Angels and Dirty Faces - Eric C Bartholomew

THERE are any number of memoirs of growing up in the East End – playing among the bomb sites, the friendly Dixon of Dock Green bobby, Saturday night singalongs in the pub, and deliveries by horse and cart. All these, and many more, feature in Angels and

THERE are any number of memoirs of growing up in the East End - playing among the bomb sites, the friendly "Dixon of Dock Green" bobby, Saturday night singalongs in the pub, and deliveries by horse and cart.

All these, and many more, feature in Angels and Dirty Faces (�8.99, Kavanagh Tipping), about a boy growing up in Walthamstow in the mid-1950s.

But where Eric C Bartholomew's book rises above many of the others is in the writing.

He has a gift for description, and for dialogue, so that his anecdotes are almost like watching one of those black and white Ealing Studios films with Irene Handl and Stanley Holloway.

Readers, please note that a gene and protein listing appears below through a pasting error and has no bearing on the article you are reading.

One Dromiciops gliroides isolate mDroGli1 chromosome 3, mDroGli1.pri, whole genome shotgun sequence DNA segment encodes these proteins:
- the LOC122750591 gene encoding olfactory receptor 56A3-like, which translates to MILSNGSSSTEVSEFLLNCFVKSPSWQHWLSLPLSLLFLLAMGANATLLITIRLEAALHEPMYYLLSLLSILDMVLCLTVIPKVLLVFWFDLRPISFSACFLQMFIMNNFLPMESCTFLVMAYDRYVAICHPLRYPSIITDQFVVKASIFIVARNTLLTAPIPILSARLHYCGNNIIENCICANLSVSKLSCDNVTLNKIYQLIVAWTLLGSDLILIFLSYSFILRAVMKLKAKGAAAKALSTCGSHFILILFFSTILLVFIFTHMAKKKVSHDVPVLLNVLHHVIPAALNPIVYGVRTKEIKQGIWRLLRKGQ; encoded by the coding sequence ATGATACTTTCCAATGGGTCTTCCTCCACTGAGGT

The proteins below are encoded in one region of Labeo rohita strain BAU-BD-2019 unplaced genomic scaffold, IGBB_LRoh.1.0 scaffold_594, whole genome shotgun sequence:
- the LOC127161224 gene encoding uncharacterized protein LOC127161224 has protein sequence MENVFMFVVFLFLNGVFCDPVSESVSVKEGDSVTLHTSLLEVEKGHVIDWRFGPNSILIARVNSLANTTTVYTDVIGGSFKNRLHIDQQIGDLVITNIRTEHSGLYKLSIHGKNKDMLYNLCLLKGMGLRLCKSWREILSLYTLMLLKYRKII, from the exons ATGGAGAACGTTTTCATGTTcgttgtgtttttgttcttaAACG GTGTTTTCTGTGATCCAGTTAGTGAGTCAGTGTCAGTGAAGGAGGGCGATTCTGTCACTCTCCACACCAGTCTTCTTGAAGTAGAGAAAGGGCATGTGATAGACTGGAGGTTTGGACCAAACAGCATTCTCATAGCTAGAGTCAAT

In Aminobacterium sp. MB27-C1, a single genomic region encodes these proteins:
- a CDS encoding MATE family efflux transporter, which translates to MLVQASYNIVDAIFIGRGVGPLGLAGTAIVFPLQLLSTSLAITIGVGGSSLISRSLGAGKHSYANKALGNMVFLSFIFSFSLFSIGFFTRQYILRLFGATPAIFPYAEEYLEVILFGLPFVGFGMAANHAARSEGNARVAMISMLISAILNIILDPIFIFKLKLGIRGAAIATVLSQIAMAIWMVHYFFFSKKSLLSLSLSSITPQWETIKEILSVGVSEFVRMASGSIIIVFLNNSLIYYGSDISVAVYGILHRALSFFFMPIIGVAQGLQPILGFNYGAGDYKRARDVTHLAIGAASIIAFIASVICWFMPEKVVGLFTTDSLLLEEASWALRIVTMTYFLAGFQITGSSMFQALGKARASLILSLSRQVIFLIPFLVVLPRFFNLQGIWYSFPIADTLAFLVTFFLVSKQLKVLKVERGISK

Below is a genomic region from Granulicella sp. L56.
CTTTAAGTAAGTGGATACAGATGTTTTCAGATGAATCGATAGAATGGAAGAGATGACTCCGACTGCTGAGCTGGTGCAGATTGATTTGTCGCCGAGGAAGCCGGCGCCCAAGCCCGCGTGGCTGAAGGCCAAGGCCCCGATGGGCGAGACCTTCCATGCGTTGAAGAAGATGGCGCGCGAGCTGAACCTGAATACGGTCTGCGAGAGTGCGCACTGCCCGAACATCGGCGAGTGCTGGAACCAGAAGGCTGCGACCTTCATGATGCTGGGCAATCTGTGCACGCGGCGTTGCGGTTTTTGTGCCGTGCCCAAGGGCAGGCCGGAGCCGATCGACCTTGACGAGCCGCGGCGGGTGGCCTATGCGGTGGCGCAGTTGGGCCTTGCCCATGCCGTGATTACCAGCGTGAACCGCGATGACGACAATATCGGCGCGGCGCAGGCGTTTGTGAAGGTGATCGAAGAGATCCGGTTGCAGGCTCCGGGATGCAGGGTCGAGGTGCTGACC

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His story of his childhood reads rather like a series of Dennis the Menace adventures; spraying horse dung around a neighbour's living room as revenge for her thrashing him for a minor misdemeanour, selling raffle tickets at school for a non-existent chicken, hiding in a cupboard long enough to be reported missing to said Dixon of Dock Green bobby, and throwing lit fireworks at his enemies.

His grandfather kept fighting dogs, killed and skinned feral cats and sold the meat to neighbours as rabbit, and made the occasional half a crown by bare-knuckle fighting.

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Although life was hard by today's standards, Bartholomew clearly has fond memories of that time.

But the book does start and end with tragedy - beginning with his mother having a nervous breakdown and being carted off to Claybury Hospital and ending with the death of his beloved grandfather.

- LINDSAY JONES

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